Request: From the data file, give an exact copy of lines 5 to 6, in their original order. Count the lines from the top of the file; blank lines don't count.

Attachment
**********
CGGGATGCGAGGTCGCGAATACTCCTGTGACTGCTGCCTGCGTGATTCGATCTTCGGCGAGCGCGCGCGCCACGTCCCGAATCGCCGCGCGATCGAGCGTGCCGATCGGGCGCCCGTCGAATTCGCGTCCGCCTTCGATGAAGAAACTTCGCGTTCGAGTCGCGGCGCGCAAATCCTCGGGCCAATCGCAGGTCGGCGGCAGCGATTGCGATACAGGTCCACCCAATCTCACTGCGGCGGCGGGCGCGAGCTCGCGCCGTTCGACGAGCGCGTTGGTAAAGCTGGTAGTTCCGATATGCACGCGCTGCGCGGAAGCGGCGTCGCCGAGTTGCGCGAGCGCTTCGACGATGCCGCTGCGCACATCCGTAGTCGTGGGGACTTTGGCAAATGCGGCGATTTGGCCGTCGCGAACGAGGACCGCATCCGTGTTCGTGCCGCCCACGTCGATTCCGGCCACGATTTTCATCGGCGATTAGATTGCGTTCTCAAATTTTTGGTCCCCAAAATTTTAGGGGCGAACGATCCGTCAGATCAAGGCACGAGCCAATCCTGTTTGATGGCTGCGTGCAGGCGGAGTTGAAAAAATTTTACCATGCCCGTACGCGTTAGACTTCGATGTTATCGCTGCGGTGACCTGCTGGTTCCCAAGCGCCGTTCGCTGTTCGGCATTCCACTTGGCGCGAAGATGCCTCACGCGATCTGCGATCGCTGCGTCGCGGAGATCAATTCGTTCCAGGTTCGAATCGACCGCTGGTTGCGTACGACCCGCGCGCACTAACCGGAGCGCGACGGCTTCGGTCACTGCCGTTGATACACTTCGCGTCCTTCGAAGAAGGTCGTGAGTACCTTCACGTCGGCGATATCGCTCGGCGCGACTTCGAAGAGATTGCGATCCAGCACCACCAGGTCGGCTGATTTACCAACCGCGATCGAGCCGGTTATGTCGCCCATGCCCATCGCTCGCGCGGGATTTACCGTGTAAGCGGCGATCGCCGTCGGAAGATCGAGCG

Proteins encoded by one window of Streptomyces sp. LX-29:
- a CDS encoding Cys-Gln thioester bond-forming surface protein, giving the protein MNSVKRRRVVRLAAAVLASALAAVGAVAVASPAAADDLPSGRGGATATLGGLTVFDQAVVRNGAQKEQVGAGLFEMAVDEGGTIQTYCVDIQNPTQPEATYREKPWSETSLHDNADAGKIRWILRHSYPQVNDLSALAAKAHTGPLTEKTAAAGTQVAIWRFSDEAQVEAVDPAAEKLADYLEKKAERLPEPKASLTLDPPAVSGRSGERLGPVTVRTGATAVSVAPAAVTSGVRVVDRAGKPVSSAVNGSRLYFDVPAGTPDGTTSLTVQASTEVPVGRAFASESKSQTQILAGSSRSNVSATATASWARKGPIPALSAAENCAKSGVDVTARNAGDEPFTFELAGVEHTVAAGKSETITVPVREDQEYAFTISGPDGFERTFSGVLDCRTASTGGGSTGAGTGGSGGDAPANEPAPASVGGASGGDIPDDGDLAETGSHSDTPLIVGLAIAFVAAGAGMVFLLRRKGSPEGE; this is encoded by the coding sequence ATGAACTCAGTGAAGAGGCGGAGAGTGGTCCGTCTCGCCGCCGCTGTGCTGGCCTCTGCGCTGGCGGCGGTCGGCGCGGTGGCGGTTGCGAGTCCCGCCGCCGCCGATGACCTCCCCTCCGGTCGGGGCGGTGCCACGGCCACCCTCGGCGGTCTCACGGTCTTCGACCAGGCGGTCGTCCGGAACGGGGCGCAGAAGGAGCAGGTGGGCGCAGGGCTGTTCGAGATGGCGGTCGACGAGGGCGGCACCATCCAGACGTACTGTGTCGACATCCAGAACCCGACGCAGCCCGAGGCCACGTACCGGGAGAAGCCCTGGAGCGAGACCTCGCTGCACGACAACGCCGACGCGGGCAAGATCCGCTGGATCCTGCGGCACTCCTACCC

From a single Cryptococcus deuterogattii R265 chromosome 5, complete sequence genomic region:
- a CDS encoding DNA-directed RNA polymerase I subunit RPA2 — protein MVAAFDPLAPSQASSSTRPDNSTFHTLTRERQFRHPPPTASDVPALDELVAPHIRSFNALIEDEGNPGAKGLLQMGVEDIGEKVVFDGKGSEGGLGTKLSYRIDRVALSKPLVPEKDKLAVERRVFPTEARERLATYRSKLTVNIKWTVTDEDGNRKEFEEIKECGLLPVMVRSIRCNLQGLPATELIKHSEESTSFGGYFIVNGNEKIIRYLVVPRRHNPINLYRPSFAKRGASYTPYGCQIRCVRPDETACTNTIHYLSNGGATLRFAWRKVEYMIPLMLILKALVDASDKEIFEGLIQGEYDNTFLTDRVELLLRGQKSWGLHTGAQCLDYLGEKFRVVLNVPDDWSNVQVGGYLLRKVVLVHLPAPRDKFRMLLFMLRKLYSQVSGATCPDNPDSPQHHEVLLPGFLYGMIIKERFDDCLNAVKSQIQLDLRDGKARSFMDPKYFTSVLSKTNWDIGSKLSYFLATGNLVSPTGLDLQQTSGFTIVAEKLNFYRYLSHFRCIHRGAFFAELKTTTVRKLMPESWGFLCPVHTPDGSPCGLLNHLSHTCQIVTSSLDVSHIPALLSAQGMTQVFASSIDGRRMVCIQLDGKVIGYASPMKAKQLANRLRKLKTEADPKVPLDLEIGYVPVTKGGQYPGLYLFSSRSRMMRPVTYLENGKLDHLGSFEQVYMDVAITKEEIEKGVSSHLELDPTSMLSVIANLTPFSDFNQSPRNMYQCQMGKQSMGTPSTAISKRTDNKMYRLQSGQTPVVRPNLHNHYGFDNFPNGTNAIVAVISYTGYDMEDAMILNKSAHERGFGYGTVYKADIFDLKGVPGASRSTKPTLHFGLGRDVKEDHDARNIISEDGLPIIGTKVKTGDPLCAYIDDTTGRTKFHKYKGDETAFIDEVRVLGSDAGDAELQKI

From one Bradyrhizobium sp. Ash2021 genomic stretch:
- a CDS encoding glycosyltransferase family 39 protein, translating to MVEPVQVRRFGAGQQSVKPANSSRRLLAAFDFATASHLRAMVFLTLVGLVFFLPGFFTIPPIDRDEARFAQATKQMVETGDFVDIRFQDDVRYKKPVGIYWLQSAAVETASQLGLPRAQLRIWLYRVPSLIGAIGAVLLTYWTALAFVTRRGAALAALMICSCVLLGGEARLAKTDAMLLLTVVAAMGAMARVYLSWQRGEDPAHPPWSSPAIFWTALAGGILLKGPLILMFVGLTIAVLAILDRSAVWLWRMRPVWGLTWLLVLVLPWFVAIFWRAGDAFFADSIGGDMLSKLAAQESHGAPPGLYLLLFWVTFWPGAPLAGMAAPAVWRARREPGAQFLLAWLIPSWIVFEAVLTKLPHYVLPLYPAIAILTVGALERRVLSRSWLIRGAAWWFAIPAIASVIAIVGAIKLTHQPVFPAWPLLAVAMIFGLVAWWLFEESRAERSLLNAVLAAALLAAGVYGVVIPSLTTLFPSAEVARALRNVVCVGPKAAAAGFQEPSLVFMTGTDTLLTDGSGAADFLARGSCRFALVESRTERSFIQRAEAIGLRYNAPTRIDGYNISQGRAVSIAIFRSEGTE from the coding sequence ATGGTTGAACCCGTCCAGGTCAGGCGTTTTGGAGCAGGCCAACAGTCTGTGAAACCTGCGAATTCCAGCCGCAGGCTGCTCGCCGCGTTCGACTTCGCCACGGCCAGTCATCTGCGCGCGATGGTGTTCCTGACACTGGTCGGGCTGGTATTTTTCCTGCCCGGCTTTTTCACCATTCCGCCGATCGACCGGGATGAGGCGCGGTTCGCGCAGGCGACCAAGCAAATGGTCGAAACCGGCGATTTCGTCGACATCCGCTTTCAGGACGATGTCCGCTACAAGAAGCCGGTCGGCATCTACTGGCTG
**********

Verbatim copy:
- a CDS encoding DNA-directed RNA polymerase I subunit RPA2 — protein MVAAFDPLAPSQASSSTRPDNSTFHTLTRERQFRHPPPTASDVPALDELVAPHIRSFNALIEDEGNPGAKGLLQMGVEDIGEKVVFDGKGSEGGLGTKLSYRIDRVALSKPLVPEKDKLAVERRVFPTEARERLATYRSKLTVNIKWTVTDEDGNRKEFEEIKECGLLPVMVRSIRCNLQGLPATELIKHSEESTSFGGYFIVNGNEKIIRYLVVPRRHNPINLYRPSFAKRGASYTPYGCQIRCVRPDETACTNTIHYLSNGGATLRFAWRKVEYMIPLMLILKALVDASDKEIFEGLIQGEYDNTFLTDRVELLLRGQKSWGLHTGAQCLDYLGEKFRVVLNVPDDWSNVQVGGYLLRKVVLVHLPAPRDKFRMLLFMLRKLYSQVSGATCPDNPDSPQHHEVLLPGFLYGMIIKERFDDCLNAVKSQIQLDLRDGKARSFMDPKYFTSVLSKTNWDIGSKLSYFLATGNLVSPTGLDLQQTSGFTIVAEKLNFYRYLSHFRCIHRGAFFAELKTTTVRKLMPESWGFLCPVHTPDGSPCGLLNHLSHTCQIVTSSLDVSHIPALLSAQGMTQVFASSIDGRRMVCIQLDGKVIGYASPMKAKQLANRLRKLKTEADPKVPLDLEIGYVPVTKGGQYPGLYLFSSRSRMMRPVTYLENGKLDHLGSFEQVYMDVAITKEEIEKGVSSHLELDPTSMLSVIANLTPFSDFNQSPRNMYQCQMGKQSMGTPSTAISKRTDNKMYRLQSGQTPVVRPNLHNHYGFDNFPNGTNAIVAVISYTGYDMEDAMILNKSAHERGFGYGTVYKADIFDLKGVPGASRSTKPTLHFGLGRDVKEDHDARNIISEDGLPIIGTKVKTGDPLCAYIDDTTGRTKFHKYKGDETAFIDEVRVLGSDAGDAELQKI

From one Bradyrhizobium sp. Ash2021 genomic stretch: